One of the common threads among civic election all-candidates’ forums is how little light they shed on what people will actually do when they get into office. This derives from the fact that the municipal government system, so tied into the provincial government, is complex and confusing.
Looking from the outside in, it’s difficult to get a good grasp of what it is that City councils do. People who put their names up for election to council are just like the rest of us, so sometimes they propose things that just can’t be done. And, they sometimes don’t have the history or familiarity with issues that comes with time.
There’s nothing wrong with that, because the alternative is to have no ideas at all.
Incumbents don’t always have the full picture either. Tina Lange, for example, told the audience at the North Shore forum Monday night that it makes no difference how your house is assessed because taxes are adjusted accordingly. That’s true only if your house is assessed within the average. If it’s assessed higher than the average, you’re gonna feel the pinch.
Second-time candidate Nancy Bepple spoke about the City having a priority list for sidewalks andher desire to build sidewalks in the area around North Hills mall. For the most part, in actuality, sidewalk construction in residential areas is subject to a cost-sharing formula between home owners and the city. That formula was adjusted some years ago to bring down the home owner share.
Kim Jensen, asked about a performing arts centre, supported the idea, but missed a bet to talk about a plan that was formulated several years ago to construct just such a facility on the site of the Henry Grube centre.
Tim Larose was asked about dredging the river system. He opposed it, but the fact is it has been tried to a limited degree and doesn’t work anyway because the river bottom shifts so dramatically from year to year.
Joyce Blair talked of making “surplus” City lands on the North Shore available for development but there’s little such land available anywhere in the city.
Bill McQuarrie proposed that an ice-wine industry be developed in North Kamloops. If we’re going to develop a wine industry, ice wine is a good way to go because there aren’t any wine grapes that can take our climate (there’s a micro climate near Tranquille that is said to be capable of growing grapes but, so far, it hasn’t been developed). Not to mention that the Community Charter makes no mention of vineyards being within the jurisdiction of City councils. (Sorry if I’m sounding like a smart apple, Bill — at least you’re thinking outside the box.)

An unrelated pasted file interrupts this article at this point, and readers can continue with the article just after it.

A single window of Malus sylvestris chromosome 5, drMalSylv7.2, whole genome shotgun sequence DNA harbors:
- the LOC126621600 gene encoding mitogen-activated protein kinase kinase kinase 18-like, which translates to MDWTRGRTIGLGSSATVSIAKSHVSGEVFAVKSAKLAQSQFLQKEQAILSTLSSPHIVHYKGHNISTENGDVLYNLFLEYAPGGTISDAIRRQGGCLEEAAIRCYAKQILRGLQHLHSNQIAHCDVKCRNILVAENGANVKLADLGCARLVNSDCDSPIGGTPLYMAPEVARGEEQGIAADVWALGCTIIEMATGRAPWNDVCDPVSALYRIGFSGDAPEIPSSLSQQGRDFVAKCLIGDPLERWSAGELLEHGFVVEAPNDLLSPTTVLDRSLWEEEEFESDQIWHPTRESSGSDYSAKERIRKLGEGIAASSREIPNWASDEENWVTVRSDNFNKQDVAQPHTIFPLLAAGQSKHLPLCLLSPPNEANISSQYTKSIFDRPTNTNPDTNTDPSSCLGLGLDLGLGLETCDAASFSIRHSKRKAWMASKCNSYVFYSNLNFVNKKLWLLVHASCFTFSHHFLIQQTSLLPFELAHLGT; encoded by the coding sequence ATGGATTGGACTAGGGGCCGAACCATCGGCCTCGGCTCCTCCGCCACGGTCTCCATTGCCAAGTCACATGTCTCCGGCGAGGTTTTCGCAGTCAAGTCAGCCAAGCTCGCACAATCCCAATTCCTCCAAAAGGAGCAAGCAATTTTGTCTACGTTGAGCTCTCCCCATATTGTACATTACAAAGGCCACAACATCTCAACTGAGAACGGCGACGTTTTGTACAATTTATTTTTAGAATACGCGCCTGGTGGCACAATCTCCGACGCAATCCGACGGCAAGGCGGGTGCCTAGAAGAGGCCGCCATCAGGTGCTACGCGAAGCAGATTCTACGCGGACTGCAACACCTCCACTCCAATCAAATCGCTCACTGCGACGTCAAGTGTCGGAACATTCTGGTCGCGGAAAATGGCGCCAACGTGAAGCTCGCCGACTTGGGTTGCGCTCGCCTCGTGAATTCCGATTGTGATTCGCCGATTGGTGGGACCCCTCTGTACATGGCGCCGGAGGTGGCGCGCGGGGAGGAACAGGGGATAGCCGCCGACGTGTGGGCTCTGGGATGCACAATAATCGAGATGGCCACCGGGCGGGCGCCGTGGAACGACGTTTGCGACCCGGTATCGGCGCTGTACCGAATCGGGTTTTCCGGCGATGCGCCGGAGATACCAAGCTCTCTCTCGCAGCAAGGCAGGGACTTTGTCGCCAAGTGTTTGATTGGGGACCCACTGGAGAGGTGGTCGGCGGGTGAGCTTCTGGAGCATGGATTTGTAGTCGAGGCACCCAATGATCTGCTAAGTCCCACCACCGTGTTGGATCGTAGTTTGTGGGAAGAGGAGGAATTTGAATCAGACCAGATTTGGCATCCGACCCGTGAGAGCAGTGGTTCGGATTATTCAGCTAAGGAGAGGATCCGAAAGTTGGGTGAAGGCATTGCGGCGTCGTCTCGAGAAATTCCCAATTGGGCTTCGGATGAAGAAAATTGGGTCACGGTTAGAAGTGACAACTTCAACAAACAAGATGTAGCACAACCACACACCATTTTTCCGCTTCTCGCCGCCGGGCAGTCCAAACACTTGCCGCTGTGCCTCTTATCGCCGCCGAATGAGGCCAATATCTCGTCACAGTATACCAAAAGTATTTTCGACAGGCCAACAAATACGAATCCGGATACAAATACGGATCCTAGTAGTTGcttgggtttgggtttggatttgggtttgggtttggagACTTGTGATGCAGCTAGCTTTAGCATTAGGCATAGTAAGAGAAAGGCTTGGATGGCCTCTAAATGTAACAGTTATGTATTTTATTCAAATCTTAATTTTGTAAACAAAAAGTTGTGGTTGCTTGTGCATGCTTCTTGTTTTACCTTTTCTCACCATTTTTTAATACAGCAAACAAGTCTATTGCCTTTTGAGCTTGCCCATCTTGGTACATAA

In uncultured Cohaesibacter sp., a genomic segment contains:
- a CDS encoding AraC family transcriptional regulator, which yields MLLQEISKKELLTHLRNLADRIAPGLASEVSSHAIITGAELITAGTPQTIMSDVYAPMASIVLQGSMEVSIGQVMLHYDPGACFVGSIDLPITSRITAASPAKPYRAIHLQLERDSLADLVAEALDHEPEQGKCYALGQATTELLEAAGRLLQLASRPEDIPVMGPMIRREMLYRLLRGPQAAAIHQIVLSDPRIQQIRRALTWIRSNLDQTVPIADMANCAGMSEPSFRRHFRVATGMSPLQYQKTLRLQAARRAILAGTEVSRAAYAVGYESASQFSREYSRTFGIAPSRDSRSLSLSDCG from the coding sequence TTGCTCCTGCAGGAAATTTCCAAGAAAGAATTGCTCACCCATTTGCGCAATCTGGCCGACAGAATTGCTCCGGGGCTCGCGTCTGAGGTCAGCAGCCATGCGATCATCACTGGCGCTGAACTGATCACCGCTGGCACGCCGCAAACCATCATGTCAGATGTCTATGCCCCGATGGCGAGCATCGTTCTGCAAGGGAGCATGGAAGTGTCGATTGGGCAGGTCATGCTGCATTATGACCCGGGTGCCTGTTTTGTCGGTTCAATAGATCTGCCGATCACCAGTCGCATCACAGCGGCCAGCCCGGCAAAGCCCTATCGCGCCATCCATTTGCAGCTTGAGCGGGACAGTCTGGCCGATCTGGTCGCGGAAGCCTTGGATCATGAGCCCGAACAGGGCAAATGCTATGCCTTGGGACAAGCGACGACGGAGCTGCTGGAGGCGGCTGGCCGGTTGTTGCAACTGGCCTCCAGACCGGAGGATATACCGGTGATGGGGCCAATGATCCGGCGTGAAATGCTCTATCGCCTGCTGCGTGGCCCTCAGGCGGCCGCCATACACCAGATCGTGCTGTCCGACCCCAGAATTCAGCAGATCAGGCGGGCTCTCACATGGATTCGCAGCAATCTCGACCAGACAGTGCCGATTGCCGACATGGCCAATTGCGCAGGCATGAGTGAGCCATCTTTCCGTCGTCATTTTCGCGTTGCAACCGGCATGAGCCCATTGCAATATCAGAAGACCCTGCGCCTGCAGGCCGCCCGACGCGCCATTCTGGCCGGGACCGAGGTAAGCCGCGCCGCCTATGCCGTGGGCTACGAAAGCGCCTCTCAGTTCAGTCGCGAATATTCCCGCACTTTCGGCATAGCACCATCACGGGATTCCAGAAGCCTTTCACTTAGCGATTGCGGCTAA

Several candidates supported beautification of the Tranquille corridor, without stopping to think about the cost, and how to pay for it. I’ll go into that a little more deeply in my next column in The Daily News.
One of the most significant omissions of the night was committed by mayoral candidate Brian Alexander. When one attends a forum in the North Shore, about the North Shore, one would think you’d take a look at the North Shore community plan beforehand. But, when asked what he thought the key points about the plan were, he had to admit he hadn’t read it.
And, on a radio show the following morning, Peter Sharp was asked what he’d do about parking at RIH. Sharp, a former chair of the regional hospital board, knows well that RIH parking is not a municipal responsibility, and explained what the actually plans are for the hospital, but it was an example of how some people think City council has more power than it actually does. When candidates are asked questions, they have to be careful to first consider whether the answer is within the realm of civic politics.
All of this is not to take potshots at candidates, nor at voters, because they can’t be expected to get fully up to speed within a few short weeks of the campaign. But when listening to candidates’ answers, it’s important to try to sort out what’s real and what’s wishful thinking.